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Nerdstrong, part 1

This is one of a series of posts about my health/fitness journey. The first one is here.

Part 4. Nerdstrong (part 1)

Nerdstrong Gym
Before this year, the thought of going to a gym was akin to the thought of singing “Oklahoma!” to the clerk at the local 7-Eleven. It wasn’t in the cards. So was the thought of taking my shirt off at the beach (or even going to the beach, really). My rare physical activity was restricted to walking and hiking — activities which had no negative emotional baggage for me. At different points in my adult life, my legs were in pretty good shape, but fitness stopped at the hips.

I really only had one thing to compare a gym to, having never been in one — P.E. class. Specifically, elementary school P.E. class where I was routinely bullied by more physically gifted but emotionally challenged peers, and occasionally by a barrel-chested, crew-cut, aviator-wearing gym teacher of another generation who implored us not to “run like girls.”

Mr. ManningMr. Manning, was probably not a bad guy. He was an adult male, single, who lived with his mom, in our small town of Ringoes, N.J., and liked to flirt with the elderly lunch ladies, who flirted right back. He coached a successful regional elementary school basketball team, and was beloved by many of the kids and families at the school. When he died a few years ago, I saw they wrote a nice obituary about him, from which I saved this picture. As a teenager, I remember going back, and having a friendly conversation or two with him. This was the beginning of a long and difficult process of making amends with my relationship with physical fitness and sports.

I suspect that a lot of the kids who struggled in P.E. class, like me, didn’t have strong fitness role models in their lives. In particular, my parents divorced when I was 4, after my dad had been attending night school, and my mom worked most of the time, so my only real exposure to sports and games was via the kids in the neighborhood and my older brother. Like a lot of kids of my generation, we ran wild, unsupervised, through the neighborhood, playing massive games of hide-and-go-seek and cops and robbers. When it got dark, we would go home, and watch black-and-white TVs.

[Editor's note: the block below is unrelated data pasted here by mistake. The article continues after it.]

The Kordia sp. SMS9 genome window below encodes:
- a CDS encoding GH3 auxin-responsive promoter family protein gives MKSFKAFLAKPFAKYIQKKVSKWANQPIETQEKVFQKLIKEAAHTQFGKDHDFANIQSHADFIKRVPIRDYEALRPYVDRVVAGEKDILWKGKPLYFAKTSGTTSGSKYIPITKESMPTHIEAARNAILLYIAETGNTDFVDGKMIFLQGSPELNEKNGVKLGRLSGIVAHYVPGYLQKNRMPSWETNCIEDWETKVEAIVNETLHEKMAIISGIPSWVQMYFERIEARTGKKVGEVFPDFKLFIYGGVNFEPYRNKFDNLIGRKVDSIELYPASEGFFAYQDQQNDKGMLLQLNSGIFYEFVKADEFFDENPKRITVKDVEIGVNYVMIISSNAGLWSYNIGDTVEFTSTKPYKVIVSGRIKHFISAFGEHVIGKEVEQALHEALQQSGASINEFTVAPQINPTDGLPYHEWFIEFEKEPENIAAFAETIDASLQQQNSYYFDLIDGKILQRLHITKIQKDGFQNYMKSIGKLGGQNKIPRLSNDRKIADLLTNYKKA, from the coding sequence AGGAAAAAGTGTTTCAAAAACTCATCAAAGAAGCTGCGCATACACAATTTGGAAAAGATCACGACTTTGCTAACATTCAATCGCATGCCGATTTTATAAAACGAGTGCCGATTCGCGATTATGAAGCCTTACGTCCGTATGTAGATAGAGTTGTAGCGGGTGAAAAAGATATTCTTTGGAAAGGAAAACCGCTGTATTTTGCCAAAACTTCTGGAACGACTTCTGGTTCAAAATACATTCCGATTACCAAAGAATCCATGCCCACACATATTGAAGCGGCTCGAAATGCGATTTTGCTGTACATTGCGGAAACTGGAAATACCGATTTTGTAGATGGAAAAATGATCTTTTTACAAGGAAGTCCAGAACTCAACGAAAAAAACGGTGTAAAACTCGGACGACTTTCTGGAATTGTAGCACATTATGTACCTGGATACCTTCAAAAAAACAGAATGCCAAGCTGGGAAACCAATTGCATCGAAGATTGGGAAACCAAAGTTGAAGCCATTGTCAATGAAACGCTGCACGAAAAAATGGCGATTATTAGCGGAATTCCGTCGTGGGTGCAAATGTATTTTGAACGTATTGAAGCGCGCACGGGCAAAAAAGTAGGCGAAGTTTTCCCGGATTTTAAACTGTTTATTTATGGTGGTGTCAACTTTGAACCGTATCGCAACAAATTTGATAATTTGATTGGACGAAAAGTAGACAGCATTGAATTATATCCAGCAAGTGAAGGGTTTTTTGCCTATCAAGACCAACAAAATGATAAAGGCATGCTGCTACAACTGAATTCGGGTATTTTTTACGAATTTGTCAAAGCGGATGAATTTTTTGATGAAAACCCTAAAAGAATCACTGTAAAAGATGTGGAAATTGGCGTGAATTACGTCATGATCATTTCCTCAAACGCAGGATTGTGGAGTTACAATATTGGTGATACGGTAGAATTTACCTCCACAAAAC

When I was 7, My mom remarried a man who turned out to be authoritarian and abusive. We moved from West Orange to Ringoes, a small rural town, and I entered the 3rd grade. This was the age at which kids start playing more formalized sports, other than say “Duck Duck Goose”. I was surprised to find I was not particularly good at them. I remember a particular game of kick-ball, my first or second day in that new school, where I repeatedly failed to kick the ball a sufficient distance. “He’s not very good” I heard one of the other kids say. This was the day I became “the kid who’s not very good at sports”.